Popescu’s graduate studies began with an M.P.H. in epidemiology from the University of Arizona, where she was awarded the Frontier Interdisciplinary eXperience Homeland Security Career Development Grant in Food Protection and Defense for her research and thesis on food system vulnerability to terrorism. Her research also focused on infectious disease modeling and the airborne transmission of microorganisms, like smallpox, in pressurized air cabins. Following this, she completed an M.A. in international security studies from the University of Arizona, where her research addressed the roadblocks for non-state actors to build bioweapons. This research assessed tacit knowledge and manufacturing barriers, as well as dispersal and diagnostic limitations. Following her master’s degree, Dr. Popescu received her Ph.D. in biodefense from George Mason University. Her honors include receiving the Presidential Scholarship, the Outstanding Doctoral Student award, the Frances Harbour Award, and serving as a George Mason Global Health Security Ambassador for the 5th Annual Global Health Security Agenda Ministerial meeting in Bali, Indonesia. Dr. Popescu’s research and doctoral dissertation examined the political and economic obstacles for U.S. hospitals to invest in infection prevention and control efforts and the resulting impact on national biodefense. Her analysis included case studies including outbreaks of Middle East respiratory syndrome coronovirus, severe acute respiratory syndrome coronavirus, Ebola virus disease, and health care–associated infections. Dr. Popescu has served as a health care liaison for the Arizona Department of Health Services BioSense efforts to ensure the syndromic surveillance system is effectively adapted to health care. She has published several peer-reviewed articles and book chapters on the importance of infection prevention and biopreparedness. She is a certified infection preventionist through the Certification Board of Infection Control and Epidemiology.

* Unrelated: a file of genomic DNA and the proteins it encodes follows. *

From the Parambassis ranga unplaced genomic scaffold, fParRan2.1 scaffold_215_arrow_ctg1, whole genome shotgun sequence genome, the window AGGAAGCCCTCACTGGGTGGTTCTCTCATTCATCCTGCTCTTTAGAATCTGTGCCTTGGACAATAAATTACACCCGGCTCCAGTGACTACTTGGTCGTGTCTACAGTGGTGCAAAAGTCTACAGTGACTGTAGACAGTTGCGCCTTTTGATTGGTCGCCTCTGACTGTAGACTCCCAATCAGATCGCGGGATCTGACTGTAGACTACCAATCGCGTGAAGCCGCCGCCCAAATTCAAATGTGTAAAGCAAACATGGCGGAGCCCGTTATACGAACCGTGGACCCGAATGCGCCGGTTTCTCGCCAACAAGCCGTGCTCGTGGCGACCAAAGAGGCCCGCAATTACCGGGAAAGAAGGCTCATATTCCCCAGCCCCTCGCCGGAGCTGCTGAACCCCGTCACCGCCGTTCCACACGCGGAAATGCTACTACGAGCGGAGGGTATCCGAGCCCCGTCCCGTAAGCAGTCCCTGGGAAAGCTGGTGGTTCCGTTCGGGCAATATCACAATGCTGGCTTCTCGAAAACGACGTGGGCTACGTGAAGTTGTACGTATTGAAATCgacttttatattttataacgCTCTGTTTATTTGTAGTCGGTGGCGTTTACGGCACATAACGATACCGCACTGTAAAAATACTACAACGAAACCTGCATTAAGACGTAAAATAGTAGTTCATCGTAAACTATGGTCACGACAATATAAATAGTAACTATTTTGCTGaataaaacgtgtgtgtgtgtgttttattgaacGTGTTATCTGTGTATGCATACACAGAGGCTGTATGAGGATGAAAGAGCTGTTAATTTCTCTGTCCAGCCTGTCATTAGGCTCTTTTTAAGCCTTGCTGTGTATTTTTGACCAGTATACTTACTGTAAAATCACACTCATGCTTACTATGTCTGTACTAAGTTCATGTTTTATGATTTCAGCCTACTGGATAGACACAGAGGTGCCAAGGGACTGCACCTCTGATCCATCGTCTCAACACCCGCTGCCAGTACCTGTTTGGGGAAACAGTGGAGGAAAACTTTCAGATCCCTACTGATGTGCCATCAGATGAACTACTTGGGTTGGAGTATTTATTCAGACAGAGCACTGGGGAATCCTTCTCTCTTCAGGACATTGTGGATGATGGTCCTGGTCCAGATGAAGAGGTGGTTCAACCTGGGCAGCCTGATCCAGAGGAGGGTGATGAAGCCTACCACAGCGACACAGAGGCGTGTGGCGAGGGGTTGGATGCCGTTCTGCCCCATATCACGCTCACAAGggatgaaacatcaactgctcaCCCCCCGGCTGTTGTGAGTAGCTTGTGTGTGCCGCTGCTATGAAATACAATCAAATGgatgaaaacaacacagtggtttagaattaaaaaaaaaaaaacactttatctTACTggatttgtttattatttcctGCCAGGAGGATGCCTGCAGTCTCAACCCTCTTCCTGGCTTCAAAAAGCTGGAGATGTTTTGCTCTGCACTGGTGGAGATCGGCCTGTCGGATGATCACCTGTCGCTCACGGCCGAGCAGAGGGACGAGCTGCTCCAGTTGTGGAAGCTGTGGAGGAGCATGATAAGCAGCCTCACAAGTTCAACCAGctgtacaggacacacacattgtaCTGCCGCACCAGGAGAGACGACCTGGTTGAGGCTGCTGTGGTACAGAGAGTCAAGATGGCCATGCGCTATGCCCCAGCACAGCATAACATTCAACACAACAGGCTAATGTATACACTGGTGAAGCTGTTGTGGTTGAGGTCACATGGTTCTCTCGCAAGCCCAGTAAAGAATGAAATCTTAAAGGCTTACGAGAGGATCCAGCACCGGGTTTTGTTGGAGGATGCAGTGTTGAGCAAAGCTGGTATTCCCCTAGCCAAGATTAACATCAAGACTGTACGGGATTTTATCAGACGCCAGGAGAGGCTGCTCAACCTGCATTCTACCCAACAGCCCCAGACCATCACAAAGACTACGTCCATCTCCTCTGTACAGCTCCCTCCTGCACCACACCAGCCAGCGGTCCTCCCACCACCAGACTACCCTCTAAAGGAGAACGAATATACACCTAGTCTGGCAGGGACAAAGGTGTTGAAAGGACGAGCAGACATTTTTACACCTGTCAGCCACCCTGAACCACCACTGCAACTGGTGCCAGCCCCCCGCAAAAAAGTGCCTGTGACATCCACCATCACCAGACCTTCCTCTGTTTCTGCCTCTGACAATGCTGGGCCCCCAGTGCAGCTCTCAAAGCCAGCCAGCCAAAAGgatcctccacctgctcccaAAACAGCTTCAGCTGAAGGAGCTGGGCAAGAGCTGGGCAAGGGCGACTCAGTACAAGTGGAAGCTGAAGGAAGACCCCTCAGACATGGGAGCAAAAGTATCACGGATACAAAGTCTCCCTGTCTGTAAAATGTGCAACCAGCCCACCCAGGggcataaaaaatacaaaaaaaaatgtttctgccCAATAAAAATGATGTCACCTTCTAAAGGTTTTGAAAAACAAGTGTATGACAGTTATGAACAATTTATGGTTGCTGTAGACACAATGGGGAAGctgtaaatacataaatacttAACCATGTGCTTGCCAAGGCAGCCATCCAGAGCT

Stuart Ray, M.D., FACP, FIDSA, serves as the vice chair of medicine for Data Integrity and Analytics and as a professor in the Division of Infectious Diseases within the Department of Medicine, with secondary appointments in viral oncology and health sciences informatics, at the Johns Hopkins University (JHU) School of Medicine. He directs the virology laboratory and is a clinical investigator in the Center for Viral Hepatitis Research in the Division of Infectious Diseases. He is a faculty member of the graduate immunology program, the graduate pharmacology program, and of the Janeway Firm of the Osler Medical Service. Dr. Ray received his M.D. from the Vanderbilt University School of Medicine in 1990. After an internship and residency at Johns Hopkins Hospital, he continued there as the assistant chief of service in medicine (1995–1996) and completed a fellowship in infectious diseases. In 1997, Dr. Ray joined the JHU faculty. His laboratory work has focused on viral sequence variation during acute and